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In The Duchess of Malfi. Purpose The Cardinal seems to act as a counter point (see-saw) between the Duchess’ behavior and Ferdinand’s. He is neither pure.

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Presentation on theme: "In The Duchess of Malfi. Purpose The Cardinal seems to act as a counter point (see-saw) between the Duchess’ behavior and Ferdinand’s. He is neither pure."— Presentation transcript:

1 In The Duchess of Malfi

2 Purpose The Cardinal seems to act as a counter point (see-saw) between the Duchess’ behavior and Ferdinand’s. He is neither pure like the Duchess (though he should be) nor is he highly emotional and unstable like Ferdinand. He is seen as a reasonable person within the play, and Antonio makes plans to talk to him about his marriage to the Duchess and smooth everything over. We know he’s not, but he acts as if he were a good man. Cardinal is used as a calming force to Ferdinand’s rage. The two contrast and thus emphasis each other. Another contrast between the brothers is that Ferdinand shows the emotions he feels (rage, sorrow, regret) yet the Cardinal never shows any. Where Ferdinand shows signs of regret over his sister’s death through his madness, Cardinal only wants to not be caught. Cardinal represents hypocrisy. He is meant to be a very religious man (high rank in the Catholic church), yet has a (married) mistress and deals in spying and murder.

3 Purpose cont. He seems to have no religious duties, we never see him with a religious object until he poisons Julia with the Bible (come on, how symbolic can you get?). As Antonio explains to Delio, "where he is jealous of any man, he lays worse plots for them than ever was imposed on Hercules, for he strews in his way flatterers, panders, intelligencers, atheists, and a thousand such political monsters." The Cardinal also claims the Duchess tainting the family’s blood as the reason she needs to die, yet his last lines are "now, I pray, let me / Be laid by, and never thought of.” which shows he does not care about his legacy.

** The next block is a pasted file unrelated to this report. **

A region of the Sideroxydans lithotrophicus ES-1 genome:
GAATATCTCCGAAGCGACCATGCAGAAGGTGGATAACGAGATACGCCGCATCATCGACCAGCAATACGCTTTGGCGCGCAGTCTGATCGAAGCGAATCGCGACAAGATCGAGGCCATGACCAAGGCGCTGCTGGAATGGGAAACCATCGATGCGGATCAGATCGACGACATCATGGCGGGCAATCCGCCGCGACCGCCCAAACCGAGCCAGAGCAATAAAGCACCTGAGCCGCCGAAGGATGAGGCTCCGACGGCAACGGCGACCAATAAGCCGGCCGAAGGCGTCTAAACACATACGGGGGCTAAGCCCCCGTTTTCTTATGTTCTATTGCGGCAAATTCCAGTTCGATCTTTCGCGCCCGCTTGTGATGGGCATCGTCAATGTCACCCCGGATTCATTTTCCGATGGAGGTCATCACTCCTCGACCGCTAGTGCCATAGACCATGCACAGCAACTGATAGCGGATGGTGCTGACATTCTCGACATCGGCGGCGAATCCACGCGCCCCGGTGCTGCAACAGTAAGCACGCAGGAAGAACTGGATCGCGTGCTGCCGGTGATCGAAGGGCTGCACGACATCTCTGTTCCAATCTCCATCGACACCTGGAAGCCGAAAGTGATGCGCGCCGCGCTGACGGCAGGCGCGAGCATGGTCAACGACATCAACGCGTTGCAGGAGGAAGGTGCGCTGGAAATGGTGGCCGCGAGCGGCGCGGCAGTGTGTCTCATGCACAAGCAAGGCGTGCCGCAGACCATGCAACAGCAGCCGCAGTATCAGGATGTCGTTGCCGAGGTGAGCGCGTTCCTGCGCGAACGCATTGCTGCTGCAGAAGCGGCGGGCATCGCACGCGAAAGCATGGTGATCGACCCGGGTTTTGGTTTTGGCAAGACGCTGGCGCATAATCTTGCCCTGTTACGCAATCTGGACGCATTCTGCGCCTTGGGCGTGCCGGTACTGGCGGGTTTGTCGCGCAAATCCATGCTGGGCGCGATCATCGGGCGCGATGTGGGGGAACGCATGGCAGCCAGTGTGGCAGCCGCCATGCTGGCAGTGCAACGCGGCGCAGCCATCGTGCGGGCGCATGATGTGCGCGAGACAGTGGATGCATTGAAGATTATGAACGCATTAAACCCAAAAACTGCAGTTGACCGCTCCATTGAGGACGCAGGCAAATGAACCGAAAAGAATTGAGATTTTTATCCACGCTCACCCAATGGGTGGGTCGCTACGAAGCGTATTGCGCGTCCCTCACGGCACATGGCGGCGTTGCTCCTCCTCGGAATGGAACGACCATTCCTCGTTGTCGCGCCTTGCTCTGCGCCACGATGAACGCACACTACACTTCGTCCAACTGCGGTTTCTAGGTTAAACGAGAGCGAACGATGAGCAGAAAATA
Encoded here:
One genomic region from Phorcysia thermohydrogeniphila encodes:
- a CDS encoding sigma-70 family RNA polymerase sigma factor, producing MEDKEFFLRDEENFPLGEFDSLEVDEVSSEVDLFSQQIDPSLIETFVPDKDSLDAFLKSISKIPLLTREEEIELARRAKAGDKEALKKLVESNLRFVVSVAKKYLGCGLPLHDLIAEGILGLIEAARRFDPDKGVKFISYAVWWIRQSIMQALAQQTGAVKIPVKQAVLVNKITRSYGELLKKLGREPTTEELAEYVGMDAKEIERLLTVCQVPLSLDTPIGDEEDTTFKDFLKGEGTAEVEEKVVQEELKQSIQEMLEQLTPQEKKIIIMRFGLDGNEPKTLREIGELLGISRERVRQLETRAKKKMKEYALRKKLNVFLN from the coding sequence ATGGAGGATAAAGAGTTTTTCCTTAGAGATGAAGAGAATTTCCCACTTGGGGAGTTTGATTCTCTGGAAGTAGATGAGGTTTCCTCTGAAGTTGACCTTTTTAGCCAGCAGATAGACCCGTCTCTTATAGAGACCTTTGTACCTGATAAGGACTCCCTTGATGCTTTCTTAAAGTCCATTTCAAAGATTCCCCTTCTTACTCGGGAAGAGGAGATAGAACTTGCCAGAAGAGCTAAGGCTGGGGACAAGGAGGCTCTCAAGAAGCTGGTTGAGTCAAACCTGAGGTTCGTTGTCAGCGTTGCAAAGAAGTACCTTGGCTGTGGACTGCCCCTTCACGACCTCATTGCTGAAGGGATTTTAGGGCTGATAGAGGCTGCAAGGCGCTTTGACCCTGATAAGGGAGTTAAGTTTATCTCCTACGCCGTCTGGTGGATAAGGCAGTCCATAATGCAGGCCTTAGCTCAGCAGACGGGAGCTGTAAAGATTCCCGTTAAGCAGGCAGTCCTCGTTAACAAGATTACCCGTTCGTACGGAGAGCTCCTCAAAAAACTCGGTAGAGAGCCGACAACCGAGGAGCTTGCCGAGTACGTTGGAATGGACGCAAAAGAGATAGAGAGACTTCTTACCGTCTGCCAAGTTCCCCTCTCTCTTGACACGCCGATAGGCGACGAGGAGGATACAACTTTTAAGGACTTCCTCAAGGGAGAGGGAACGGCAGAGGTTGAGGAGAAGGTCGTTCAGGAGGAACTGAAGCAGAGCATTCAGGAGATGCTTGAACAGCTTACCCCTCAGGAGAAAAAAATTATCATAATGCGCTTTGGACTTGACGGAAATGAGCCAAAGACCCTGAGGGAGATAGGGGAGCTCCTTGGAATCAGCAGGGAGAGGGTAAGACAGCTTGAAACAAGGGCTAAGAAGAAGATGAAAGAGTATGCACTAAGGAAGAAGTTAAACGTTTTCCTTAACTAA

4 Characteristics Cardinal is very cautious and calculating. He knows that Bosola is unlikely to work for him again after being imprisoned. Therefore he convinces Ferdinand to ask him to be a spy. 1.1 lines Cardinal knows a lot about people, he knows Antonio is “too honest for such business” when it comes to selecting a spy. He also knows that Julia is a gossip and untrustworthy when it comes to secrets. “The only way to make thee keep my counsel/ Is not to tell thee.” “He is a melancholy man.” Antonio 1.1 line 153ish Cardinal is also very reasoned in drama filled moments. When Julia is dead and Bosola is revealed in the cabinet. 5.2 lines shows him go from surprised to calculating. He tries to find a way to quite Bosola and thinks he succeeds.

5 Characteristics cont. Cardinal is concerned about image, when Ferdinand is being a crazy wolf man (5.2 until about lines 115) he comes up with a reason for Ferdinand’s madness; “there is seen the shape of an old woman... been murdered. [this caused Ferdinand to be] altered much in face and language.” Cardinal is also anxious about blood lines and the ‘purity’ of this line. “Shall our blood,/ The royal blood of Aragon and Castile,/ Be thus attainted?” This is said when Ferdinand and Cardinal are discussing the rumours that the Duchess is a hoe. More concerned with status than any actual ties of love to his sister the Duchess. 2.5 lines Ferdinand says “I [will] have hewed her to pieces.” and Cardinal’s response does not tell him to not do this. Cardinal also acts as a father figure, he is the oldest sibling so he is the ‘man of the house’ so to speak. He steps into the role of the Father most noticeably when him and Ferdinand are telling Duchess not to remarry. 1.1 lines 285 – 330. Here the Cardinals argument is very controlled and mature compared to when Ferdinand talks and uses spiteful imagery which comparatively, looks childish.